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Sistertons Lagoon Weedbusting
Jul 1, 2007
Author: Kirsty Gaddum, East Coast Weedbusters Coordinator

It always amazes me how I can surprise people when talking to new groups about weeds and what ‘Weedbusters’ is about. In the past year ‘Weedbusters’ has given presentations to Garden Clubs, Forest & Bird and other community groups.

When pictures of different species of invasive weeds are shown, many people are taken aback that the plant is actually classified as an invasive weed. And it is also listed on the National Plant Pest Accord which bans the sale and propagation of certain plants.

Many of these weeds were ornamental plants but have taken to the thriving climate of New Zealand and wrecking havoc over the country by threatening our ecosystems and biodiversity.

One unique ecosystem in the Gisborne region is the Sistertons Lagoon which is one of the last remaining finger lakes, or lagoons, fed by a spring in the Gisborne District. In the past it has been used as a dumping ground for all types of waste, from industry to household rubbish. However now it has a new release of life thanks to the Earth Centre protecting the land with a QEII covenant, spearheaded by Murray Palmer.

There are plans to restore this wetland and potential for walking tracks to view the wildlife.

It is evident in this location that there used to be a house, as there are patches throughout the wetland of stinking iris, smilax, blackberry, Italian arum lilly and wild ginger. This is a classic example of how ornamentals have escaped and have become invasive.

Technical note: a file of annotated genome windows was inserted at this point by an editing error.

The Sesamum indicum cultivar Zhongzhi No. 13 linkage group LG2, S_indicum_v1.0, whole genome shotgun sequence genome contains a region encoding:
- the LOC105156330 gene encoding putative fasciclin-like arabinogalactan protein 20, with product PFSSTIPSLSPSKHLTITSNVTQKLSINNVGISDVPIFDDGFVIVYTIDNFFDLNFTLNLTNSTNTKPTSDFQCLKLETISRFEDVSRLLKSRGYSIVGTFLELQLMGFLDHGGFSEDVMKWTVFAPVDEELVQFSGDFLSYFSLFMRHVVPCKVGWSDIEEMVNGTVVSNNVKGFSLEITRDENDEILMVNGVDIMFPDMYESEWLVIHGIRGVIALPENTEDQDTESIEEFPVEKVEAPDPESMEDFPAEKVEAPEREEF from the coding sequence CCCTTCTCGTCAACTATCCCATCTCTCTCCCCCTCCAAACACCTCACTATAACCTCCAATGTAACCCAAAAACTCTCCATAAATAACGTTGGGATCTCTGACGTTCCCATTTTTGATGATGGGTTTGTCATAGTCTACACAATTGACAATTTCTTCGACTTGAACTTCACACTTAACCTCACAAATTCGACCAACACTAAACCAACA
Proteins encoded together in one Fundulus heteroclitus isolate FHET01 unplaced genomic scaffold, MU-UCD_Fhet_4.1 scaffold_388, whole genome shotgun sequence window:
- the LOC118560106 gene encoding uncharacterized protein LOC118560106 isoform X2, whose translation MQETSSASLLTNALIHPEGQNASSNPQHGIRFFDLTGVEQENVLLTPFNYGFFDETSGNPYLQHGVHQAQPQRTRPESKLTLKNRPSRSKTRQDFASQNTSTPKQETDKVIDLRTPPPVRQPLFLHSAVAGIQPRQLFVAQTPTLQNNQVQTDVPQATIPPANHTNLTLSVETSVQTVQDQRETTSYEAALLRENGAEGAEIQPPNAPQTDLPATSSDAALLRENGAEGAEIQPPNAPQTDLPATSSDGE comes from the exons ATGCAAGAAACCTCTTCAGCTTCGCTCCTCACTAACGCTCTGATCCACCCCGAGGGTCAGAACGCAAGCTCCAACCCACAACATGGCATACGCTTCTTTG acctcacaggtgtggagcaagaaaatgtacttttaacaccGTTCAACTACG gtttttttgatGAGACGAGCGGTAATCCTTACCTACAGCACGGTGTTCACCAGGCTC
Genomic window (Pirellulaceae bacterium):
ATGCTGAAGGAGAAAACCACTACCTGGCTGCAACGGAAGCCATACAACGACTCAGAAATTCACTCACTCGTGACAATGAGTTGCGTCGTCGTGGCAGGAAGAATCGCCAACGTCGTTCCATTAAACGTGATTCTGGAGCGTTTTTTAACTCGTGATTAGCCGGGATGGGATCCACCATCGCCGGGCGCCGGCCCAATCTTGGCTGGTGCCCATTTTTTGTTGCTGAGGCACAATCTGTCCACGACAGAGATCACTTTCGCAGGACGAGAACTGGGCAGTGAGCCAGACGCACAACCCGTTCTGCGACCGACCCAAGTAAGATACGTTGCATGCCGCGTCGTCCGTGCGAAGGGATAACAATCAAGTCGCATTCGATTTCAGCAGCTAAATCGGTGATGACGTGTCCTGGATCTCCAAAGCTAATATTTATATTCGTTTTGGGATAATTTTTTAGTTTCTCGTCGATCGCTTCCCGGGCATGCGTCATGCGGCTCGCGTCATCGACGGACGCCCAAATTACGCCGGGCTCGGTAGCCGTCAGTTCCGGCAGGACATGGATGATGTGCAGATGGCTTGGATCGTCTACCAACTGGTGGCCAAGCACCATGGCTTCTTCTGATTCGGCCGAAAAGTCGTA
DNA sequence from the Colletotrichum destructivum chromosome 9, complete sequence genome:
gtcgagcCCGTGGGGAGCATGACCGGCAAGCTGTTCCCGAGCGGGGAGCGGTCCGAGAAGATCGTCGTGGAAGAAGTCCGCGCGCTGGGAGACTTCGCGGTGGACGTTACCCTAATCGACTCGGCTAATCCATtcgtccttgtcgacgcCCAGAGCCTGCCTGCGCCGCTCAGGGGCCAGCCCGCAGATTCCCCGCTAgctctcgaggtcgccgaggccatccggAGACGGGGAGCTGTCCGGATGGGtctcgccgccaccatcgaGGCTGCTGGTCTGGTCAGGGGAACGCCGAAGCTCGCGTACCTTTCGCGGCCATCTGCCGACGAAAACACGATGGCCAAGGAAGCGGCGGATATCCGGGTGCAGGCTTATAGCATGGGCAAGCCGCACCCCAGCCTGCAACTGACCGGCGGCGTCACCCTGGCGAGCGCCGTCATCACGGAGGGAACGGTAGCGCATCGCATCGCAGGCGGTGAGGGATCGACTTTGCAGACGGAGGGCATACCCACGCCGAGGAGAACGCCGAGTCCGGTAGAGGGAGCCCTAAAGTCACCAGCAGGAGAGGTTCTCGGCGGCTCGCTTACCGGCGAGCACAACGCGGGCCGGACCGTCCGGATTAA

As I mentioned in my last newsletter, Ka Timata alternative school students have been chopping out the blackberry and cleared a large area. Last week they were awarded with a Certificate of Appreciation for their dedicated efforts in ‘weedbusting’.

Anyone who is interested in ‘weedbusting’ and planting natives to restore this wetland can contact Tui Foster – email earthcentre@xtra.co.nz, or Ph 8674708.

The ‘weedbusting’ tool kit is overflowing with new loppers, hand saws and spades for any ‘weedbusting’. Please feel free to come and use this resource as that is what it is there for.

Register your ‘weedbusting’ group on the ‘Weedbusters’ website www.weedbusters.org.nz, and get a free pack of useful information, even if you are only doing a little bit of weeding. It all counts and motivates everyone else to join in on the fun. ‘Weedbusting’ is not just about weeding, but also creating a community spirit to protect special areas of significance.

You can contact me on 8690460 extn 6630 or kmaclaurin@doc.govt.nz

Go Weedbusters!